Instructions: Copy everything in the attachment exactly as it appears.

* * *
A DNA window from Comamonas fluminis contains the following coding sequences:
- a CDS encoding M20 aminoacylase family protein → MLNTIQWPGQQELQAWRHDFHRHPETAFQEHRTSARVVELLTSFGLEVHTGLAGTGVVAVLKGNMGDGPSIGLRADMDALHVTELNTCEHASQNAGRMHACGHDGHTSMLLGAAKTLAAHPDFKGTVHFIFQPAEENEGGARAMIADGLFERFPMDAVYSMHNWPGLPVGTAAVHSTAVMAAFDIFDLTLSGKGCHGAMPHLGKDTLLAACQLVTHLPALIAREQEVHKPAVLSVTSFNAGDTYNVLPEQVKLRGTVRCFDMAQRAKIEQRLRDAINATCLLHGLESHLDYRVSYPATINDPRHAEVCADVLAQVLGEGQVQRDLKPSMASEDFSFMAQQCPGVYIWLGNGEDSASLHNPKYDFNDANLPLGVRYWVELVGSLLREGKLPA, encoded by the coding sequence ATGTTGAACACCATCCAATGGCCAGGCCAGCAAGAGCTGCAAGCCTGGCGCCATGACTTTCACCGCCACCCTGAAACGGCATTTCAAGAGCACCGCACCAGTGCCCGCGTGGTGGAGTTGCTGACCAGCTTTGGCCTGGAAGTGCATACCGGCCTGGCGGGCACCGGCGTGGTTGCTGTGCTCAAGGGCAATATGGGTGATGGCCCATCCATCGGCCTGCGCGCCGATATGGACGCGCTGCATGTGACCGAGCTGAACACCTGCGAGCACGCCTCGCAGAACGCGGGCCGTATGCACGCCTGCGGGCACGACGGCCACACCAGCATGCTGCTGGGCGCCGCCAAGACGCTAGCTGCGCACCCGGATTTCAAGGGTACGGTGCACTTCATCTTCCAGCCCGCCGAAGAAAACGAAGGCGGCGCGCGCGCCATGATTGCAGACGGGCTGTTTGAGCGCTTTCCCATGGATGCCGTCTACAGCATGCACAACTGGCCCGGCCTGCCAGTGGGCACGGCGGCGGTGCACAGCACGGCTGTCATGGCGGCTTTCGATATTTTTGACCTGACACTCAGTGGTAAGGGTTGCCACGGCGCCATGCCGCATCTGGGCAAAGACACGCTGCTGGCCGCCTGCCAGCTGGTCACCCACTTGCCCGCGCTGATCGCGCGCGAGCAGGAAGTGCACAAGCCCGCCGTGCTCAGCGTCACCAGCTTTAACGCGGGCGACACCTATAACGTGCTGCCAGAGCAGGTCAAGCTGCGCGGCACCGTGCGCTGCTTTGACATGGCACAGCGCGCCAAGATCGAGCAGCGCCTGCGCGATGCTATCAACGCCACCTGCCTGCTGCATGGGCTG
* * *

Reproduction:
A DNA window from Comamonas fluminis contains the following coding sequences:
- a CDS encoding M20 aminoacylase family protein → MLNTIQWPGQQELQAWRHDFHRHPETAFQEHRTSARVVELLTSFGLEVHTGLAGTGVVAVLKGNMGDGPSIGLRADMDALHVTELNTCEHASQNAGRMHACGHDGHTSMLLGAAKTLAAHPDFKGTVHFIFQPAEENEGGARAMIADGLFERFPMDAVYSMHNWPGLPVGTAAVHSTAVMAAFDIFDLTLSGKGCHGAMPHLGKDTLLAACQLVTHLPALIAREQEVHKPAVLSVTSFNAGDTYNVLPEQVKLRGTVRCFDMAQRAKIEQRLRDAINATCLLHGLESHLDYRVSYPATINDPRHAEVCADVLAQVLGEGQVQRDLKPSMASEDFSFMAQQCPGVYIWLGNGEDSASLHNPKYDFNDANLPLGVRYWVELVGSLLREGKLPA, encoded by the coding sequence ATGTTGAACACCATCCAATGGCCAGGCCAGCAAGAGCTGCAAGCCTGGCGCCATGACTTTCACCGCCACCCTGAAACGGCATTTCAAGAGCACCGCACCAGTGCCCGCGTGGTGGAGTTGCTGACCAGCTTTGGCCTGGAAGTGCATACCGGCCTGGCGGGCACCGGCGTGGTTGCTGTGCTCAAGGGCAATATGGGTGATGGCCCATCCATCGGCCTGCGCGCCGATATGGACGCGCTGCATGTGACCGAGCTGAACACCTGCGAGCACGCCTCGCAGAACGCGGGCCGTATGCACGCCTGCGGGCACGACGGCCACACCAGCATGCTGCTGGGCGCCGCCAAGACGCTAGCTGCGCACCCGGATTTCAAGGGTACGGTGCACTTCATCTTCCAGCCCGCCGAAGAAAACGAAGGCGGCGCGCGCGCCATGATTGCAGACGGGCTGTTTGAGCGCTTTCCCATGGATGCCGTCTACAGCATGCACAACTGGCCCGGCCTGCCAGTGGGCACGGCGGCGGTGCACAGCACGGCTGTCATGGCGGCTTTCGATATTTTTGACCTGACACTCAGTGGTAAGGGTTGCCACGGCGCCATGCCGCATCTGGGCAAAGACACGCTGCTGGCCGCCTGCCAGCTGGTCACCCACTTGCCCGCGCTGATCGCGCGCGAGCAGGAAGTGCACAAGCCCGCCGTGCTCAGCGTCACCAGCTTTAACGCGGGCGACACCTATAACGTGCTGCCAGAGCAGGTCAAGCTGCGCGGCACCGTGCGCTGCTTTGACATGGCACAGCGCGCCAAGATCGAGCAGCGCCTGCGCGATGCTATCAACGCCACCTGCCTGCTGCATGGGCTG